Best Friends has been running four campaigns for a while now and the poster here comes from the resource section of their Focus on Felines Campaign.  On the surface the numbers don't seem to apply to Nova Scotia where the live release rates on a bad day are never as bad as 28 %.
Why are the live release rates better in Nova Scotia?   Is it because more cats are getting adopted?  Or is it simply that the shelters and groups that AREN'T killing the cats aren't taking every cat who needs a new home?  
The cats are still being killed ... just not by the shelters and rescues, eh?
Here in the real world, the general consensus is that there is no possible way to be open admission for cats.   For example, when the Cape Breton SPCA was open admission,they needed a gas chamber to keep up with the volume.
Here in the real world, where cats can remain in care longer than the homeless pet site has been around, are there any other options?
At the risk of sounding like a stuck record ... if the adopters won't come to the shelters ... then perhaps its time for the shelters to come to the adopters.  If off site cat adoptions have been such a success elsewhere, why is the concept meeting such resistance in Nova Scotia?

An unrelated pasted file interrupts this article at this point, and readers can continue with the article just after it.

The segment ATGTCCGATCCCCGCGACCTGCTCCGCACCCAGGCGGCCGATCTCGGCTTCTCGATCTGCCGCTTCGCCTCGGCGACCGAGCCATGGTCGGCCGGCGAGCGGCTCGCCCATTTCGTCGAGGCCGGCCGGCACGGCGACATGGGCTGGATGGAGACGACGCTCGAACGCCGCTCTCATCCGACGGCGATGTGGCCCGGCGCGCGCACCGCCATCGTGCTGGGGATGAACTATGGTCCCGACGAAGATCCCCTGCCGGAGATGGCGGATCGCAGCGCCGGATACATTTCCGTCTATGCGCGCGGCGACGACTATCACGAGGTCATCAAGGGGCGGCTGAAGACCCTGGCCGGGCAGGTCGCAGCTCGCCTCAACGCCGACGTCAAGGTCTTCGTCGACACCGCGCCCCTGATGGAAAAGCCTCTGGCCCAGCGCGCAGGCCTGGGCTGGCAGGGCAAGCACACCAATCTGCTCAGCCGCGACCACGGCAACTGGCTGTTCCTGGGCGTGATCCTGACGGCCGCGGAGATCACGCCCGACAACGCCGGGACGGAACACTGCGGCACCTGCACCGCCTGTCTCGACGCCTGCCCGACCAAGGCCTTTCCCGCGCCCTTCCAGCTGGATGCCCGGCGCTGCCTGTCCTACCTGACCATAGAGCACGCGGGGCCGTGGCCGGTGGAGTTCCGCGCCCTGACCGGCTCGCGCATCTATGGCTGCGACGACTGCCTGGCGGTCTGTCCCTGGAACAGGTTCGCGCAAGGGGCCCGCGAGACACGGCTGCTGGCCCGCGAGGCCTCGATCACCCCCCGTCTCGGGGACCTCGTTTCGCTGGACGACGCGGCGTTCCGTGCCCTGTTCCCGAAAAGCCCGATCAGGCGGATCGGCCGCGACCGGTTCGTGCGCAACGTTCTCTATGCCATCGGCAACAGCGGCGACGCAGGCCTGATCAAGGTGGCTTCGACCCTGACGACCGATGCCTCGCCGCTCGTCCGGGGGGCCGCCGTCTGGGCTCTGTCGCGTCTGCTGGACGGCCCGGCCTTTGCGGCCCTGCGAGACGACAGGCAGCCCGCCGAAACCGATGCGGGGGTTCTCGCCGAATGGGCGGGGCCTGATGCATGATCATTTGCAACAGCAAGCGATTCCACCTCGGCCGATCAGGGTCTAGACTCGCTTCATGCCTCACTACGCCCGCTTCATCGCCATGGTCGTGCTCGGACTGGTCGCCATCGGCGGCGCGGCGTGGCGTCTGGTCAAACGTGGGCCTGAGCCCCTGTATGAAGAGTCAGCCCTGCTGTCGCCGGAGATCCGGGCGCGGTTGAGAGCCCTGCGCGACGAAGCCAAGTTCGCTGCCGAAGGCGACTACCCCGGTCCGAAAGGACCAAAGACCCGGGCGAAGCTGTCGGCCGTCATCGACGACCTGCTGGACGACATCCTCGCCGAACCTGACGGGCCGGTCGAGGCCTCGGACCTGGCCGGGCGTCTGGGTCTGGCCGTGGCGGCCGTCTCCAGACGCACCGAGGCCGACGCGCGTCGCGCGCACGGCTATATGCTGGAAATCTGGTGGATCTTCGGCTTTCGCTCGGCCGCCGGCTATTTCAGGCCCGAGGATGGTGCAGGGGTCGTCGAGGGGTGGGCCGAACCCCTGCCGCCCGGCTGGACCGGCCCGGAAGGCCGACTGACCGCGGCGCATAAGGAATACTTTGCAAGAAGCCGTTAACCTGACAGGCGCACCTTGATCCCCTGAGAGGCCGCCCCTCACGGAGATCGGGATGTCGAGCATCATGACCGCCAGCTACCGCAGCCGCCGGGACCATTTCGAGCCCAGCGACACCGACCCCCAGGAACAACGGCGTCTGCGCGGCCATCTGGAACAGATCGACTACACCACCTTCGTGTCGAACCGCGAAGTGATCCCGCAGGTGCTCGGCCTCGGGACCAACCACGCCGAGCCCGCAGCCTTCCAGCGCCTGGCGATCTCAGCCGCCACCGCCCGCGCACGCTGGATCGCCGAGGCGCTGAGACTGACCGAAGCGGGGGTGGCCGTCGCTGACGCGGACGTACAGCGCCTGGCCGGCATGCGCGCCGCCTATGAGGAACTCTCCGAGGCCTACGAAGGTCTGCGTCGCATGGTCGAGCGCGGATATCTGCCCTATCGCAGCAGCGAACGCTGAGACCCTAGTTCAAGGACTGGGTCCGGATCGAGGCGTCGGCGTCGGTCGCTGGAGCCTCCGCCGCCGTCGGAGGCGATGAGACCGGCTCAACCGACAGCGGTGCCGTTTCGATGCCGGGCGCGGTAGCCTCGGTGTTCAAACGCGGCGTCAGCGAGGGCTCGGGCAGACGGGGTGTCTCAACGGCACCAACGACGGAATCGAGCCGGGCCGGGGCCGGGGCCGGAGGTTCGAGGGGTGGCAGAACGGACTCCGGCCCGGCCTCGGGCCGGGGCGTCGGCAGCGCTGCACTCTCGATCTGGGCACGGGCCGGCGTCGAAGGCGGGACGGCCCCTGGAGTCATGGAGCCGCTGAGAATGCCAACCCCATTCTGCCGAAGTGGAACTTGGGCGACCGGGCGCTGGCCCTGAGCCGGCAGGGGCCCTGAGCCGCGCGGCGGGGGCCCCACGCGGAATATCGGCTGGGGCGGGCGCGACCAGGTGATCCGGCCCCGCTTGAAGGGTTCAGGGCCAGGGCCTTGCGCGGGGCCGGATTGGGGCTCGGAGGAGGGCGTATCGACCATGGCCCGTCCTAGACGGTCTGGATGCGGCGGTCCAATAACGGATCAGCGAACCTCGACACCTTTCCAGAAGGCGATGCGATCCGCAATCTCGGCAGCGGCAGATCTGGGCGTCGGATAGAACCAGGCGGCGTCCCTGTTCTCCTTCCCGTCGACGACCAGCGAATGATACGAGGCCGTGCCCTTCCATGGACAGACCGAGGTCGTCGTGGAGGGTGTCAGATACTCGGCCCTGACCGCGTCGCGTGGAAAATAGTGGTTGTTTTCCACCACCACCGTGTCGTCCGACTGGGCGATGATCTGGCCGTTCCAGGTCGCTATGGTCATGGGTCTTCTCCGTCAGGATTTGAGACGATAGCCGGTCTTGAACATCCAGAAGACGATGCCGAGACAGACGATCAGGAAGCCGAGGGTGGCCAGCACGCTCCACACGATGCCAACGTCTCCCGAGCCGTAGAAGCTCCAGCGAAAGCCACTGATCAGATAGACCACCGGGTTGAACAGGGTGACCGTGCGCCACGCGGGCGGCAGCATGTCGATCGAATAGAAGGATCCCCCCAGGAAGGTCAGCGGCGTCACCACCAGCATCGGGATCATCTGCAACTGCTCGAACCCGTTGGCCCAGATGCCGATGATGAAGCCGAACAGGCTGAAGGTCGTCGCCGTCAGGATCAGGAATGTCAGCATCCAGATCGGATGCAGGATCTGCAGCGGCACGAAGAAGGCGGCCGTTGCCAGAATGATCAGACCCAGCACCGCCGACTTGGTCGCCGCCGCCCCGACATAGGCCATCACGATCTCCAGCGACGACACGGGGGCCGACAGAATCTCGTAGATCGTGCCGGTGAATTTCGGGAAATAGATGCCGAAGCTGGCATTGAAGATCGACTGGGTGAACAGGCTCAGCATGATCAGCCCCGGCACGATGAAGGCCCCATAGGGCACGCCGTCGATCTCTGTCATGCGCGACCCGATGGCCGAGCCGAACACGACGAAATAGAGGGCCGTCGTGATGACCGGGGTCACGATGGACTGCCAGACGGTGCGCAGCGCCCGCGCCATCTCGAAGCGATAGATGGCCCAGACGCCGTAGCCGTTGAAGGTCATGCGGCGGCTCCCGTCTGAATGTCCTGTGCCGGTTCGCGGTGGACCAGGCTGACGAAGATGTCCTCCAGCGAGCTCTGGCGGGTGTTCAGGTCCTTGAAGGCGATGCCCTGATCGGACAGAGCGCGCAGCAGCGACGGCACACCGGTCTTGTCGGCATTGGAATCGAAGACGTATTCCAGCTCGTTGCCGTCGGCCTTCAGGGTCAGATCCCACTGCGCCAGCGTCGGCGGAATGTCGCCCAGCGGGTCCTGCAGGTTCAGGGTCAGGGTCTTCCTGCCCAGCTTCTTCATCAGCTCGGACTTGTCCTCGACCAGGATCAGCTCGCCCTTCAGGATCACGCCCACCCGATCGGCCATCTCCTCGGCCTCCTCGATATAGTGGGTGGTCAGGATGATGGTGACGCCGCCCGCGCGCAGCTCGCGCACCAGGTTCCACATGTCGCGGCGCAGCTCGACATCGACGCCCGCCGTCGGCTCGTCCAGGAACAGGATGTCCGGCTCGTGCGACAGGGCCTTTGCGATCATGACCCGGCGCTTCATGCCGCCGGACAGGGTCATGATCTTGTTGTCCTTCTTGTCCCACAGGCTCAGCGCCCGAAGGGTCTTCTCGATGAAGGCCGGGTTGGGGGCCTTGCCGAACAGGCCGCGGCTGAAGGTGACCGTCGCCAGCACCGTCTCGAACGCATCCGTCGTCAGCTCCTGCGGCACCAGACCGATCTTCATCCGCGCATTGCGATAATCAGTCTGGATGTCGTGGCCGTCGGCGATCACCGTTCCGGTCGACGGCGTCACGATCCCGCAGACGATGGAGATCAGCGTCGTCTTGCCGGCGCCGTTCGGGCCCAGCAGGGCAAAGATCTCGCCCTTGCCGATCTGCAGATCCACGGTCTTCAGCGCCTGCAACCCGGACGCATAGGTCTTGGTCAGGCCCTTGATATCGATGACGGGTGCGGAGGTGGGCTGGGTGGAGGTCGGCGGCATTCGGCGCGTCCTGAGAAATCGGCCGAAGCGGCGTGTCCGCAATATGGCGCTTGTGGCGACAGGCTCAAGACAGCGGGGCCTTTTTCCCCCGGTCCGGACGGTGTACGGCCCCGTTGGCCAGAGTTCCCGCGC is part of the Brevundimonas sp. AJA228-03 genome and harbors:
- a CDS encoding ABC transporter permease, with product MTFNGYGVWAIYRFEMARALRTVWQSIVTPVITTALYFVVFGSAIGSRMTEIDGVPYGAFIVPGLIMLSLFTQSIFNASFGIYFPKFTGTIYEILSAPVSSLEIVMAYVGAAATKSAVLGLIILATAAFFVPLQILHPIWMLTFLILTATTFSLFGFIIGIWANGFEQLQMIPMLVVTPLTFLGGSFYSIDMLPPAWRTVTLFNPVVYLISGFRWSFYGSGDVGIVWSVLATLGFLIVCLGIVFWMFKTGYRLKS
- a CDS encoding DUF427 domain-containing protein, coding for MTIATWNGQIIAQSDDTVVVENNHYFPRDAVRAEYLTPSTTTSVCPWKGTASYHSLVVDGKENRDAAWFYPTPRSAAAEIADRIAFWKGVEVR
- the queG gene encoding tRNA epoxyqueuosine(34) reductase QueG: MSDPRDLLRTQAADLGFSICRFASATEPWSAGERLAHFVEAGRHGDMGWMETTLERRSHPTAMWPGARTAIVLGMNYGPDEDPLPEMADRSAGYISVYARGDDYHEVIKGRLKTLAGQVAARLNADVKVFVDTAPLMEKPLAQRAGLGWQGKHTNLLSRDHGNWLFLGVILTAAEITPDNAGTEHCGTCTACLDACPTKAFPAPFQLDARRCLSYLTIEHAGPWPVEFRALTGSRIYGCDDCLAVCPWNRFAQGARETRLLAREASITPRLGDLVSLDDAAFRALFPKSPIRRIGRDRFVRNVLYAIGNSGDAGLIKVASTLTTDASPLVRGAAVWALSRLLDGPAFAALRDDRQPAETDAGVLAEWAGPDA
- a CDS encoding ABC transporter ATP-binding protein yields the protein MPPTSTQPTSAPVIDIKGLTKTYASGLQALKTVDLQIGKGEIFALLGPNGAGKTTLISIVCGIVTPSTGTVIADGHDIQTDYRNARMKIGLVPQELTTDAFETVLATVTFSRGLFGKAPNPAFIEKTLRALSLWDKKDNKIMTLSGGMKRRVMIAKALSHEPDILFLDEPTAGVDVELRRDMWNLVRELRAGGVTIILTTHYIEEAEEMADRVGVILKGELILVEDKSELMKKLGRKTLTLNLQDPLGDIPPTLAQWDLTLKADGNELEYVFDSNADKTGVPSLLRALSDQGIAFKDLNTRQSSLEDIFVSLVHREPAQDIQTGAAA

I think there are a few misconceptions about off site adoptions:
  • any that I have seen and researched still require the adopters to fill in an application and provide references. 
  • References are still checked and pets ONLY get to go home that day if everything checks out.   Noone is passing the pets out like candy
  • In many cases the pets don't actually go home that day because the offsite adoption events are actually Meet and Greets. 
  • In some cases where adoption rates are up, it is thought that offsite events are not necessary, and
  • Is it not a little elitist to imply that off site adoptions might attract all the "wrong kind of pet owner" ( as opposed to all those wonderful loving pet owners who have simply never thought about the adoption option? )
I LOVE living in Nova Scotia.  I've lived and travelled all around the world and Nova Scotia is my very favourite place on this planet. 
Our old fashioned charm holds a special appeal, but at times that has its drawbacks.  We can be reluctant to embrace new ideas from "away" such as Early age spay neuter, pregnant spays and even the baseline premise that TNR solves as many nuisance behaviors as overpopulation issues.